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The Day/Age Theory

March 20, 2017
By Mike Pilliod

Hello all!

This next post in our series will discuss, briefly, what has been called the “Day/Age Theory.”  The basics of the Day/Age Theory are as follows:

  1. The earth and universe actually are billions of years old
  2. Each “day” represented in the Creation week is actually a long age…some millions/billions of years

Many Christians adhere to one version or another of the Day/Age model.  The immediate problem with this sort of thinking for Christians, of course, is that the ULTIMATE authority and arbiter of truth is placed on the mainstream scientific conclusions…and not placed upon God and His revealed Word.

Most folks adhering to this idea are also evolutionists…so keep that in mind.  They are Christians that believe in atheistic evolution and are looking to squeeze their scientific conclusions into the biblical account.

There are others, however, that do NOT adhere to evolution and yet still maintain the earth and universe are very old (billions of years) and that each day is a metaphorical day and not literal.

Firstly, we tackle the issue of the Hebrew word for day, which is יוֹם pronounced yowm.  Yowm is used exactly like the word day in English.  In other words, there are 4 ways to render the word yowm or day.

  1. A roughly 24 hour period of time.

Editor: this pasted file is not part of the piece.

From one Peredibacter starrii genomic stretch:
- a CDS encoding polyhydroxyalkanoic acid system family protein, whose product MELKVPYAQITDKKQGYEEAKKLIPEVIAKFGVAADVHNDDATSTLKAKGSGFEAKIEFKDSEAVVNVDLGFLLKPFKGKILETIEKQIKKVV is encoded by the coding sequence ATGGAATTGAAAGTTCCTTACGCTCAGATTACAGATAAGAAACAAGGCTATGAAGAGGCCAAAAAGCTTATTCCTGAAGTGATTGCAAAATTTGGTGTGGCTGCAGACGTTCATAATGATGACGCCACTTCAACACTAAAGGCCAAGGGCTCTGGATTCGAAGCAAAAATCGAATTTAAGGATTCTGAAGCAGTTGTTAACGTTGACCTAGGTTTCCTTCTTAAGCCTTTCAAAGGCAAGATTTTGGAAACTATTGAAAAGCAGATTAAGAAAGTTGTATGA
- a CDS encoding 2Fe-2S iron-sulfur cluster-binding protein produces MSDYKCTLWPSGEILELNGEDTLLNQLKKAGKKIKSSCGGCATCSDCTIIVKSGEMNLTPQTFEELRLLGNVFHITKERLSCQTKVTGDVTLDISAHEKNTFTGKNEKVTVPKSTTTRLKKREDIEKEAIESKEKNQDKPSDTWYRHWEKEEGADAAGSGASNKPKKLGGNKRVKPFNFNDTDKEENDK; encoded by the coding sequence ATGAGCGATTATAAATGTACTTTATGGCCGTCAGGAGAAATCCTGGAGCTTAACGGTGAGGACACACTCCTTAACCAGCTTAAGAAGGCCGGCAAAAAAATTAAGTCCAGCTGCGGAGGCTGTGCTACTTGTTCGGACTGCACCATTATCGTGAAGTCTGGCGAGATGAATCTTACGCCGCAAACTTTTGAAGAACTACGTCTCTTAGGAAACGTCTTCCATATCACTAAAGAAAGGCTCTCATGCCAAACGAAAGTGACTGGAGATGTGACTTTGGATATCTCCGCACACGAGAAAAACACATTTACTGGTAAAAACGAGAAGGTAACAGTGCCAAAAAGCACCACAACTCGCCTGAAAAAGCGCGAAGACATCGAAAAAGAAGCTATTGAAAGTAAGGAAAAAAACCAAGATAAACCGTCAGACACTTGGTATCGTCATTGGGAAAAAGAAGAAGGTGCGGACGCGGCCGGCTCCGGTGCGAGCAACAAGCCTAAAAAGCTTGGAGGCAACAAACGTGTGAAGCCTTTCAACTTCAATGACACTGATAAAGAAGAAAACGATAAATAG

• It took 3 days to drive from San Diego, California to Jacksonville, Florida.
       
  2. A roughly 12 hour period of daylight. 
    • I only walk during the days (meaning daylight hours).
       
  3. A period of time longer than 24 hours. 
    • Back in my grandfather’s day (clearly meaning some number of decades).
       
  4. A moment in time shorter than 24 and 12 hours and could be an instant.
    • A feeling of pride arose within me the day my son graduated.

So now we go to the Bible itself to see the context in which this was written.  Grammar plays a huge role in this!

First, in the Bible, whenever yowm (day) is associated with a number, it ALWAYS means a 24 hour period.  Just like in our English example above, “It took 3 days to drive from San Diego, California to Jacksonville, Florida.”  We would NEVER think that any of the other possible definitions for day would be in play in this sentence…it just doesn’t make any sense at all.  And Hebrew is the same way.

So as we go to the Bible, please note that Genesis 1:5, 8, 13, 19, 23, 31 and 2:2 all contain the word day, yowm, associated with a number.  Therefore, each of these days actually MUST be roughly 24 hour periods. 

It’s worth noting that in Genesis 2:4 the word day, yowm, is used in association with the entire Creation week, but without a number.  “This is the account of the heavens and the earth when they were created, in the day that the LORD God made earth and heaven” (emphasis mine).

And so here we have day, yowm, being used to mean a period of time longer than a 24 hour period.  But it refers to simply a normal week’s worth of time because of the usage of day, yowm, in the previous verses that are associated with a number.

Additionally, just flip over to the book of Exodus.  This passage eliminates any idea that the days of Creation week were anything other than normal, 24 hour days.  Let us read Exodus 20:9-11 below: